us to get the real facts out or the complete story
out. Not just one side as they want to tell it."
The rising trend of terrorist and extremist groups
resorting to kidnapping and ransoming journalists
to raise money is also making it more dangerous
to report from conflict zones, Pruitt said. Even
more worrying, such groups are also increasingly
killing journalists to get attention.
"A beheading becomes a bloody press release,"
The AP and other news organisations have also
taken steps to protect freelancers, who often don t
have the training and support offered to staff jour-
Iran says US drone kills 2 advisers in Iraq
ABUJA, Nigeria---Nigeria s electoral com-
mission began counting votes in hotly con-
tested presidential elections yesterday as
the United States and Britain warned that
the count may be subverted by "deliberate
For the first time in Nigeria s history, a
presidential vote appears too close to call,
analysts have said of Saturday s high-stakes
election to govern Africa s richest and most
populated nation. Front-runners are President
Goodluck Jonathan and former military dic-
tator Gen Muhammadu Buhari.
The voting was relatively smooth in this
nation of 170 million people despite technical
glitches, deadly attacks by Islamic extremists
and allegations of political violence and threats
in some areas.
Widespread rigging has occurred in many
previous Nigerian elections, along with post-
election violence. New biometric cards aimed
at stemming fraud were brought in but some
newly imported card readers were not func-
tioning properly. Voting was extended to
Sunday in some 300 out of 150,000 polling
stations where that problem occurred, the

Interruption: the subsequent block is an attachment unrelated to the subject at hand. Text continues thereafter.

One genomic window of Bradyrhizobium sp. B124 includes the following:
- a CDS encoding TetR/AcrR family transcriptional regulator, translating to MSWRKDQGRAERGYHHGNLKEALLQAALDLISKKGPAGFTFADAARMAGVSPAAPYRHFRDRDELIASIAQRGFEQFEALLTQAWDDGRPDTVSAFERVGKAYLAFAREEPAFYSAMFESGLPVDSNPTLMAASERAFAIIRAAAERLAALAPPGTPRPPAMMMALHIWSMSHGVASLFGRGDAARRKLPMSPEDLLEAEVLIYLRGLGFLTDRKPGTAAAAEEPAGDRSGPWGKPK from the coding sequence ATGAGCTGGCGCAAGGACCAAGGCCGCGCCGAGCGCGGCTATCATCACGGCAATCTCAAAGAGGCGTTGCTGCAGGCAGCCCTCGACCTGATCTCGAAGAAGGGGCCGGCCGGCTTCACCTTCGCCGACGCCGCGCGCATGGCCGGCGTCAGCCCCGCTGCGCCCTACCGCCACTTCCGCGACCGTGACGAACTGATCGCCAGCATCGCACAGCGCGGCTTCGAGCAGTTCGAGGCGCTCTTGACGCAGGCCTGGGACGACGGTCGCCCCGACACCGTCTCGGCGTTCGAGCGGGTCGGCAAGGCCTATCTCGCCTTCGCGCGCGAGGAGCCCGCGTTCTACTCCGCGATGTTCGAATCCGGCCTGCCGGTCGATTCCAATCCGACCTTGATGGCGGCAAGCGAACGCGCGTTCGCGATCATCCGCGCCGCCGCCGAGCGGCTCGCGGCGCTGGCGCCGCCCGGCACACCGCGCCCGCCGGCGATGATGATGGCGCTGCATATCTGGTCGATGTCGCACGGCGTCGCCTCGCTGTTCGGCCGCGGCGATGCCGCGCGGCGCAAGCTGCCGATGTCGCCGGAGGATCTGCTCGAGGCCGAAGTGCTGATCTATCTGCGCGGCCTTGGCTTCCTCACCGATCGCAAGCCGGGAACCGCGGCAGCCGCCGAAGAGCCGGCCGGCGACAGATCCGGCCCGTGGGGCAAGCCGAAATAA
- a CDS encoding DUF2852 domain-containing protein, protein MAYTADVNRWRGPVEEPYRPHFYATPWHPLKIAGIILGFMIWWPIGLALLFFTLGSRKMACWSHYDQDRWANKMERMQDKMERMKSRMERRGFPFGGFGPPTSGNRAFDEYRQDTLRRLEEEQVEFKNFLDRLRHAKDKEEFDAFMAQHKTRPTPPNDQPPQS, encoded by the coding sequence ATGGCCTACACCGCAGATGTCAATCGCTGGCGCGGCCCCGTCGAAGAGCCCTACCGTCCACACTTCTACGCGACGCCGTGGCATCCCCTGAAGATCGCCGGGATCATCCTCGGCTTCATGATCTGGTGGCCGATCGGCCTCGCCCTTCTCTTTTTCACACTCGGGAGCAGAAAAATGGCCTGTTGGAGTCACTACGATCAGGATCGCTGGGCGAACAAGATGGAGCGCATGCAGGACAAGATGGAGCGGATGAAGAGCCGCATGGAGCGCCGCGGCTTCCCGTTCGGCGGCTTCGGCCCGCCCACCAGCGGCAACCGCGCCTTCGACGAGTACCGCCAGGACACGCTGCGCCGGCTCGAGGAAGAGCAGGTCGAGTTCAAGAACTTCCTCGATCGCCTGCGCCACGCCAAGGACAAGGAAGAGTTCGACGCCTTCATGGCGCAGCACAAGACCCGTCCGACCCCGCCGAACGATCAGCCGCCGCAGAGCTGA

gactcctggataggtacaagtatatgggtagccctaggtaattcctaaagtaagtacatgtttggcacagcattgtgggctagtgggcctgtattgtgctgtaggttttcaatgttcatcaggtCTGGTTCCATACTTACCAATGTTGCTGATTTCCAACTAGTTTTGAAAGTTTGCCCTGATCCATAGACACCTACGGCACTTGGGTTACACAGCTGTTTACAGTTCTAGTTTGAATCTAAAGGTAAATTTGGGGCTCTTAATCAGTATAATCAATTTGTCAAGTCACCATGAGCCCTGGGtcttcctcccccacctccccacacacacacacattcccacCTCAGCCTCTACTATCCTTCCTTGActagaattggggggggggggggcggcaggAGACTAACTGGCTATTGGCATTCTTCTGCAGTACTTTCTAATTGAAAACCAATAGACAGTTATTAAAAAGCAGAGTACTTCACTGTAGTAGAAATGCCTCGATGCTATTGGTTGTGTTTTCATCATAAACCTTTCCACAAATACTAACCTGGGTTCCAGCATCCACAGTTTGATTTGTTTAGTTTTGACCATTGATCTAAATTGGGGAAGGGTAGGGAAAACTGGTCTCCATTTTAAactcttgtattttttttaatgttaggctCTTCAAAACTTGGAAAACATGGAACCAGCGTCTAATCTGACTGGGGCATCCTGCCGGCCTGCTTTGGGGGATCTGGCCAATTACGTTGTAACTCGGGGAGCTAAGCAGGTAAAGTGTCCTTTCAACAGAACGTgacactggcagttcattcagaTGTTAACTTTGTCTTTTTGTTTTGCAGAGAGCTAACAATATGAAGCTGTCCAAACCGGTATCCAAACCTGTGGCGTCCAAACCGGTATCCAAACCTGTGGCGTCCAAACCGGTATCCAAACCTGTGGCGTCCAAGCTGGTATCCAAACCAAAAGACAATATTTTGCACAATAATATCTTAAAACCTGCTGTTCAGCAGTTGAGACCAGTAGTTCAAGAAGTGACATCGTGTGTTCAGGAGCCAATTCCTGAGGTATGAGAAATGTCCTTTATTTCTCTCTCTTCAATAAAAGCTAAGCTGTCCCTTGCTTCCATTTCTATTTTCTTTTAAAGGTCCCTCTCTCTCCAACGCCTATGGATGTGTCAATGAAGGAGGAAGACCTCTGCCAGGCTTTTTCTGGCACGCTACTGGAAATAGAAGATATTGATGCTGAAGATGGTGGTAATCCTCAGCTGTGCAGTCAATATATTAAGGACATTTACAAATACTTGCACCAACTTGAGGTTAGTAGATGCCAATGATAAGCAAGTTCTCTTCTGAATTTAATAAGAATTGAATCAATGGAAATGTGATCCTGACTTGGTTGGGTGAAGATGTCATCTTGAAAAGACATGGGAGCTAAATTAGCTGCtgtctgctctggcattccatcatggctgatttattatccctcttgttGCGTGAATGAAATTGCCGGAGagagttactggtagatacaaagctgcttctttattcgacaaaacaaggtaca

election commission said.
The winner could be announced later today
or tomorrow, electoral officials said.
A joint statement by the United States and
Britain said both countries would be "very
concerned" by any attempts to undermine
the independence of the electoral commission
and distort the will of the Nigerian people.
The official collation of votes from 36
states and the Federal Capital Territory of
Abuja was to be carried out in the presence
of party representatives, national and inter-
national election observers and media. There
was a high turnout among the nearly 60
million people who had cards to vote in this
election that for the first time offers the pos-
sibility of a challenger defeating a sitting
president. The vote counting began two hours
late with no explanation for the delay.
Nervousness that the announcement of
the results could trigger violence was palpable.
One radio station played a song written by
entertainment star 2Face Idibia in Nigeria s
colloquial English: "Vote not fight! Election
no be war!"
After Buhari lost to Jonathan in 2011, more
than 1,000 people died and some 65,000
were forced from their homes in northern
riots, according to the National Human Rights
Police in Port Harcourt, a centre of oil
production in Nigeria s south, fired tear gas
Monday morning to disperse thousands of
women supporters of the opposition coalition
who demanded the cancellation of the elec-
tion in Rivers state.
The opposition is demanding new elections
in the southern states of Rivers and Akwa
Ibom, alleging irregularities that include
missing and false results sheets and electoral
officials being replaced by government offi-
cials loyal to Jonathan. The national election
commission said it was investigating.
Just days before the elections, Nigeria s
military, backed by armies from neighbouring
countries, announced major victories over
home-grown Boko Haram Islamic extremists
after months of defeats.
The UN secretary-general s special envoy
to West Africa, Mohammed Ibn Chambas,
told the Security Council in a briefing today
that Boko Haram was "unable to disrupt the
electoral process." The legitimacy of Nigeria s
next government is important for ensuring
the support of the international community,
he said. Detractors accuse Jonathan of being
ineffectual and Buhari of being anti-demo-
Nigerian troops stand near a protest by woman members of the All Progressives Congress, APC, party as they protest against voting
irregularities during the Nigerian presidential election in Port Harcourt, Nigeria, yesterday. The United States and Britain said Monday
there are signs that the vote counting for Nigeria's presidential election may be subverted by "deliberate political interference." AP PHOTO
Nerves on edge in Nigeria
as vote count begins
TUESDAY, MARCH 31, 2015
Killing of journalists
should be war crime